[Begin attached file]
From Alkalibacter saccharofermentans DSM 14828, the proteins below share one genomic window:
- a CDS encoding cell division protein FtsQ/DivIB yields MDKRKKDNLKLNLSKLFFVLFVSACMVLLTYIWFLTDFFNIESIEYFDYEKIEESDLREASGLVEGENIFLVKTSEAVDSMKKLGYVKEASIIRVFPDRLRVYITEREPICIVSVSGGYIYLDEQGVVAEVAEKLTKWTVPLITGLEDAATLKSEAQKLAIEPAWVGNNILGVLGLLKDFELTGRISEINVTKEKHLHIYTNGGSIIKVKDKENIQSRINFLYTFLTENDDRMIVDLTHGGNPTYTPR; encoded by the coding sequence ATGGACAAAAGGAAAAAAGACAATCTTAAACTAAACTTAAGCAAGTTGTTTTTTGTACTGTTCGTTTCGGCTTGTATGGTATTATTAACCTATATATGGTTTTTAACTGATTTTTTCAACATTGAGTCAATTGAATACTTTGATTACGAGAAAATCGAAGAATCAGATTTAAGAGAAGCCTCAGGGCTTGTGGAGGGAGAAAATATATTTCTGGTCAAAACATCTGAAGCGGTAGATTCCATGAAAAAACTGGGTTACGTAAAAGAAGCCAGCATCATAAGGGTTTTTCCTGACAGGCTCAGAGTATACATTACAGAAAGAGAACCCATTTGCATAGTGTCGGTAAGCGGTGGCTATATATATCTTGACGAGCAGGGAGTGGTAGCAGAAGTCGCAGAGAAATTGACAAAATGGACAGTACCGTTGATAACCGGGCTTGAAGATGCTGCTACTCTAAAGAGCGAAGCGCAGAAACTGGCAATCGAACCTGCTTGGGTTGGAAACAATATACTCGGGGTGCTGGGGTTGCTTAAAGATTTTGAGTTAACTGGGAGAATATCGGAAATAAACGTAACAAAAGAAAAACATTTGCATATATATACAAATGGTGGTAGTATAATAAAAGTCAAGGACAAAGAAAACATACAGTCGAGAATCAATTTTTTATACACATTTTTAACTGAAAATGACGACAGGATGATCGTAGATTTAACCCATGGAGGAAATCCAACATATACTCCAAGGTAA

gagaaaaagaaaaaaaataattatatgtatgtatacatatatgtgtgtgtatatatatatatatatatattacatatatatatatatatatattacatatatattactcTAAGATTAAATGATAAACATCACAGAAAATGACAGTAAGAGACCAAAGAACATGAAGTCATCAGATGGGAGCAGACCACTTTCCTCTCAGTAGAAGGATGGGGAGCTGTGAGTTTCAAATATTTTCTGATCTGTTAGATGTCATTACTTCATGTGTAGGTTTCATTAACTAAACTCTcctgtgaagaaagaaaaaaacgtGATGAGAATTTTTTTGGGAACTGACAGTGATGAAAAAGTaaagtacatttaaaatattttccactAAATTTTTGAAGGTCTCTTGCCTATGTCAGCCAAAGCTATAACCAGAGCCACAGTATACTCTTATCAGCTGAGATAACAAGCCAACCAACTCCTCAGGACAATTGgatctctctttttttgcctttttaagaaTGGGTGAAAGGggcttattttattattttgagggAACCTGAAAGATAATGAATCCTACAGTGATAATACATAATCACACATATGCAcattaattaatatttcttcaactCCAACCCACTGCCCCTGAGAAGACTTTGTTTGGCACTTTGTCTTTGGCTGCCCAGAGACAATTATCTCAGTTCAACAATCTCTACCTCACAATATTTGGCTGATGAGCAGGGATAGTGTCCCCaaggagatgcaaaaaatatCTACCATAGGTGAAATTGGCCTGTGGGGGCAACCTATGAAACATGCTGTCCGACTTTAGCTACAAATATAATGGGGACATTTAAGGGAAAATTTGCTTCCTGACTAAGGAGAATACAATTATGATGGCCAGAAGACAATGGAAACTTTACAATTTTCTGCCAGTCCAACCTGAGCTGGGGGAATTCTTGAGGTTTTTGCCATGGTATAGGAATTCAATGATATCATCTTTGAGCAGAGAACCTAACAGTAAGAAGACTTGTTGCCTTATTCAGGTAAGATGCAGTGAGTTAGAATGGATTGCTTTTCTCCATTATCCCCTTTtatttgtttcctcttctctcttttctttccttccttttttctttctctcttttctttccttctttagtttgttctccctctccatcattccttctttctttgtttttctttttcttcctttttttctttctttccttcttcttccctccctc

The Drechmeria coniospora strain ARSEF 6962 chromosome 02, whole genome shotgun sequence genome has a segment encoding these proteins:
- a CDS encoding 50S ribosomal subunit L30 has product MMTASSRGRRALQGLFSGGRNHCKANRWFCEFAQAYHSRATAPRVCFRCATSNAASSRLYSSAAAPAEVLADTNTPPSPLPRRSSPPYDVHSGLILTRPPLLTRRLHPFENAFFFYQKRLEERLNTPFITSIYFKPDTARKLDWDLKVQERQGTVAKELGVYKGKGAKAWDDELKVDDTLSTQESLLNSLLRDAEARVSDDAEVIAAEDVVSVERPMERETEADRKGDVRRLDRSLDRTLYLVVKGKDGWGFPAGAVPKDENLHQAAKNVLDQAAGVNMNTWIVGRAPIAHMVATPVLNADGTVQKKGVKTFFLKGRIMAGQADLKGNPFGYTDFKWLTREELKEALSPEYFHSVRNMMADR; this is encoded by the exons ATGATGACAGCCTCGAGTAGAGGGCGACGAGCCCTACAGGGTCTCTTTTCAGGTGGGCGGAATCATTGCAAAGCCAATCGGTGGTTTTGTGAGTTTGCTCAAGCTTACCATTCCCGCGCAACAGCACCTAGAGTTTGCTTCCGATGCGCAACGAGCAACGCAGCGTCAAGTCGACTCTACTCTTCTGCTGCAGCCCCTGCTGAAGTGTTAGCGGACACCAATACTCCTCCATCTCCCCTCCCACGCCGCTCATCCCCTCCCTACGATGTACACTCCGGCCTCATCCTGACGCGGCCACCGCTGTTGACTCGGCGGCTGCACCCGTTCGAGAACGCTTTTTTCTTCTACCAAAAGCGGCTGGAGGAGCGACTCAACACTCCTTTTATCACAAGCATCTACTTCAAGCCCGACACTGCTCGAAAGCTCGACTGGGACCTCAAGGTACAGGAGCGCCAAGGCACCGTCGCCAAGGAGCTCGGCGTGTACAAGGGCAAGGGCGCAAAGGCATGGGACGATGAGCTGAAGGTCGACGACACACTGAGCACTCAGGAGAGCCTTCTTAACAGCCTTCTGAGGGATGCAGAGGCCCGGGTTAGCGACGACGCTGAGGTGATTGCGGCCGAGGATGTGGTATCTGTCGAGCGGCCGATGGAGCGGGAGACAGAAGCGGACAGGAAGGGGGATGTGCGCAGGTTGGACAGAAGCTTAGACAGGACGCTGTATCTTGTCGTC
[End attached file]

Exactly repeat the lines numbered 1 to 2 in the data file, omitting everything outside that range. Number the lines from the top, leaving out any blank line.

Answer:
From Alkalibacter saccharofermentans DSM 14828, the proteins below share one genomic window:
- a CDS encoding cell division protein FtsQ/DivIB yields MDKRKKDNLKLNLSKLFFVLFVSACMVLLTYIWFLTDFFNIESIEYFDYEKIEESDLREASGLVEGENIFLVKTSEAVDSMKKLGYVKEASIIRVFPDRLRVYITEREPICIVSVSGGYIYLDEQGVVAEVAEKLTKWTVPLITGLEDAATLKSEAQKLAIEPAWVGNNILGVLGLLKDFELTGRISEINVTKEKHLHIYTNGGSIIKVKDKENIQSRINFLYTFLTENDDRMIVDLTHGGNPTYTPR; encoded by the coding sequence ATGGACAAAAGGAAAAAAGACAATCTTAAACTAAACTTAAGCAAGTTGTTTTTTGTACTGTTCGTTTCGGCTTGTATGGTATTATTAACCTATATATGGTTTTTAACTGATTTTTTCAACATTGAGTCAATTGAATACTTTGATTACGAGAAAATCGAAGAATCAGATTTAAGAGAAGCCTCAGGGCTTGTGGAGGGAGAAAATATATTTCTGGTCAAAACATCTGAAGCGGTAGATTCCATGAAAAAACTGGGTTACGTAAAAGAAGCCAGCATCATAAGGGTTTTTCCTGACAGGCTCAGAGTATACATTACAGAAAGAGAACCCATTTGCATAGTGTCGGTAAGCGGTGGCTATATATATCTTGACGAGCAGGGAGTGGTAGCAGAAGTCGCAGAGAAATTGACAAAATGGACAGTACCGTTGATAACCGGGCTTGAAGATGCTGCTACTCTAAAGAGCGAAGCGCAGAAACTGGCAATCGAACCTGCTTGGGTTGGAAACAATATACTCGGGGTGCTGGGGTTGCTTAAAGATTTTGAGTTAACTGGGAGAATATCGGAAATAAACGTAACAAAAGAAAAACATTTGCATATATATACAAATGGTGGTAGTATAATAAAAGTCAAGGACAAAGAAAACATACAGTCGAGAATCAATTTTTTATACACATTTTTAACTGAAAATGACGACAGGATGATCGTAGATTTAACCCATGGAGGAAATCCAACATATACTCCAAGGTAA